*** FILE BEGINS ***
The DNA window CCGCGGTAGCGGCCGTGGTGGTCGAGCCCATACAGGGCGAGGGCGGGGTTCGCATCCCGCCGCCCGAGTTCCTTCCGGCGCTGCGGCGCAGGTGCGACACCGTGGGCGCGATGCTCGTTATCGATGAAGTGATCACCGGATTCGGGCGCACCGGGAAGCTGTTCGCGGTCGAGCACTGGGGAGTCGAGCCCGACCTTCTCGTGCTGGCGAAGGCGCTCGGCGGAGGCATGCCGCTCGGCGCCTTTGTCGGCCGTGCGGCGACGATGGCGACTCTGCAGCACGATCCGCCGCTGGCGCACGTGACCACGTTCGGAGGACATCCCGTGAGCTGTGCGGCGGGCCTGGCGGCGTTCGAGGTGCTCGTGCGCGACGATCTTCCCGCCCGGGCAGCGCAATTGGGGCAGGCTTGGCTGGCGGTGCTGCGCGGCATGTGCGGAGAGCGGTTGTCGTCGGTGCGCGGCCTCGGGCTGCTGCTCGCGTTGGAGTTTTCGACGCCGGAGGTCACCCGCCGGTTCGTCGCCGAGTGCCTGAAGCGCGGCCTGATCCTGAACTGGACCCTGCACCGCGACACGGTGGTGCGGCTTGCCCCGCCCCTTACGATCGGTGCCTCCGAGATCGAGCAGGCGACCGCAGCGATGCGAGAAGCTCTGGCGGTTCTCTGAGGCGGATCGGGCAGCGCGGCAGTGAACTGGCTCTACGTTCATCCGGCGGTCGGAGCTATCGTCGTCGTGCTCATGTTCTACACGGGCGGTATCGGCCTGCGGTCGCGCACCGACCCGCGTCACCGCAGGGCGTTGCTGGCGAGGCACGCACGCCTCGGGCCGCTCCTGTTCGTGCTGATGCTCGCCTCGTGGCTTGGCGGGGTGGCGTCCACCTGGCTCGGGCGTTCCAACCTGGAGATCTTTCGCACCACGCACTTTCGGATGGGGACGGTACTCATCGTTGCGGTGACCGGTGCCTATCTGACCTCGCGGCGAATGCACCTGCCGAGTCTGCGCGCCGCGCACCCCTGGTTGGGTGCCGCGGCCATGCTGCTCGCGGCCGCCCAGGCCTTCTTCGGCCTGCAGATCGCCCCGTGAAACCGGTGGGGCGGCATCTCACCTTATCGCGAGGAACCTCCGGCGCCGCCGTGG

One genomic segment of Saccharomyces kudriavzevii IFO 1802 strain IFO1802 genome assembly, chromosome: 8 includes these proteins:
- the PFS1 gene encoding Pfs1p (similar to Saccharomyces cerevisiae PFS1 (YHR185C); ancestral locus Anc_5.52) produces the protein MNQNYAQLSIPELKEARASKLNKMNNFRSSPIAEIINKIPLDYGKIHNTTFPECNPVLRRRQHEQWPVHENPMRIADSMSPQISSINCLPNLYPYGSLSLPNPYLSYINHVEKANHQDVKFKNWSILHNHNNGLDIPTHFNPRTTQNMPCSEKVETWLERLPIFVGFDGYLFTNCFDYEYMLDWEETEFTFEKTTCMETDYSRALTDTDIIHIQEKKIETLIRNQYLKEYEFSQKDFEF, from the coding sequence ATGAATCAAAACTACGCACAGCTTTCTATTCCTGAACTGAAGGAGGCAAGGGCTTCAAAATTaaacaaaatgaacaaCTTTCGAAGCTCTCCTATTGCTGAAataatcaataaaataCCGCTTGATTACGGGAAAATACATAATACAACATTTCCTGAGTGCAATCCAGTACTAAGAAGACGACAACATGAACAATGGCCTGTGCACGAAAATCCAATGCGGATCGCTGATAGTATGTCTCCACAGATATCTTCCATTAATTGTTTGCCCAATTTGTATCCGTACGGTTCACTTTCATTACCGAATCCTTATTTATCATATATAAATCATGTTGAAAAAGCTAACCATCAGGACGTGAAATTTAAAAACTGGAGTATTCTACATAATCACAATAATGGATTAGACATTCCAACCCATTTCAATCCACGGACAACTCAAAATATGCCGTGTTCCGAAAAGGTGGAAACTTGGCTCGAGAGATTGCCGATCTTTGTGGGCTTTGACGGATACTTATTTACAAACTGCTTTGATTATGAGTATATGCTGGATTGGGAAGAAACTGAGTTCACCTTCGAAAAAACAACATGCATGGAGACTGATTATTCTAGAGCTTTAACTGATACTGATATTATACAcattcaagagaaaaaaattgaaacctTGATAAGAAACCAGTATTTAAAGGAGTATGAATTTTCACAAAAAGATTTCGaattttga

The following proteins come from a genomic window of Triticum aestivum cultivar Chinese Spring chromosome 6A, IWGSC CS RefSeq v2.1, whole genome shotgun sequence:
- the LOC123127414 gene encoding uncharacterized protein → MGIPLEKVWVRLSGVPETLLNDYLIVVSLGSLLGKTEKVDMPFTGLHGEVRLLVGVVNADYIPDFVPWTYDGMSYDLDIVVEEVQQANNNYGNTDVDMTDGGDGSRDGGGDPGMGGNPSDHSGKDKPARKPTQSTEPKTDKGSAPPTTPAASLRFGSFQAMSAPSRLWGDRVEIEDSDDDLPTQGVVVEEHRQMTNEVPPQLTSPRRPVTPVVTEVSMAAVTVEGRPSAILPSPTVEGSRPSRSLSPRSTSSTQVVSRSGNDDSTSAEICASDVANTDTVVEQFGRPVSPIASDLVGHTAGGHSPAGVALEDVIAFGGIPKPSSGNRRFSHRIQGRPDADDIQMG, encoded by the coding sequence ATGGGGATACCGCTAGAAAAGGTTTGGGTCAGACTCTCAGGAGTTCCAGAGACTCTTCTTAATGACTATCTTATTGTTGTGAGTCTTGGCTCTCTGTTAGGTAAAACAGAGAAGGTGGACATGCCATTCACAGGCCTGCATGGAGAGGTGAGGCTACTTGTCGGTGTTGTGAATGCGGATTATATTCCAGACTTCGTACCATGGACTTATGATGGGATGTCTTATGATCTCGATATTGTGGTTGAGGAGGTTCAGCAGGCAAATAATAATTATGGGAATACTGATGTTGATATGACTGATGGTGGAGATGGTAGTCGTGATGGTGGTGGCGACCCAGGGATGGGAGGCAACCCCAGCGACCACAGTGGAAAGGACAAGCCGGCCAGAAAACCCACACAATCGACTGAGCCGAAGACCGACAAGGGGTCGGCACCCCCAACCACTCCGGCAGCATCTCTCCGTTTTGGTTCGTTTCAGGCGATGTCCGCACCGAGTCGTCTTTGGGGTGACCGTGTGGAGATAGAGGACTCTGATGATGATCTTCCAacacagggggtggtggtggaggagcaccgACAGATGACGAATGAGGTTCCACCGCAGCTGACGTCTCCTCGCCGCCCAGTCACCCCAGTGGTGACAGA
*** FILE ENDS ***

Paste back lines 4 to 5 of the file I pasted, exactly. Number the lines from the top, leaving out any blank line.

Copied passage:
The following proteins come from a genomic window of Triticum aestivum cultivar Chinese Spring chromosome 6A, IWGSC CS RefSeq v2.1, whole genome shotgun sequence:
- the LOC123127414 gene encoding uncharacterized protein → MGIPLEKVWVRLSGVPETLLNDYLIVVSLGSLLGKTEKVDMPFTGLHGEVRLLVGVVNADYIPDFVPWTYDGMSYDLDIVVEEVQQANNNYGNTDVDMTDGGDGSRDGGGDPGMGGNPSDHSGKDKPARKPTQSTEPKTDKGSAPPTTPAASLRFGSFQAMSAPSRLWGDRVEIEDSDDDLPTQGVVVEEHRQMTNEVPPQLTSPRRPVTPVVTEVSMAAVTVEGRPSAILPSPTVEGSRPSRSLSPRSTSSTQVVSRSGNDDSTSAEICASDVANTDTVVEQFGRPVSPIASDLVGHTAGGHSPAGVALEDVIAFGGIPKPSSGNRRFSHRIQGRPDADDIQMG, encoded by the coding sequence ATGGGGATACCGCTAGAAAAGGTTTGGGTCAGACTCTCAGGAGTTCCAGAGACTCTTCTTAATGACTATCTTATTGTTGTGAGTCTTGGCTCTCTGTTAGGTAAAACAGAGAAGGTGGACATGCCATTCACAGGCCTGCATGGAGAGGTGAGGCTACTTGTCGGTGTTGTGAATGCGGATTATATTCCAGACTTCGTACCATGGACTTATGATGGGATGTCTTATGATCTCGATATTGTGGTTGAGGAGGTTCAGCAGGCAAATAATAATTATGGGAATACTGATGTTGATATGACTGATGGTGGAGATGGTAGTCGTGATGGTGGTGGCGACCCAGGGATGGGAGGCAACCCCAGCGACCACAGTGGAAAGGACAAGCCGGCCAGAAAACCCACACAATCGACTGAGCCGAAGACCGACAAGGGGTCGGCACCCCCAACCACTCCGGCAGCATCTCTCCGTTTTGGTTCGTTTCAGGCGATGTCCGCACCGAGTCGTCTTTGGGGTGACCGTGTGGAGATAGAGGACTCTGATGATGATCTTCCAacacagggggtggtggtggaggagcaccgACAGATGACGAATGAGGTTCCACCGCAGCTGACGTCTCCTCGCCGCCCAGTCACCCCAGTGGTGACAGA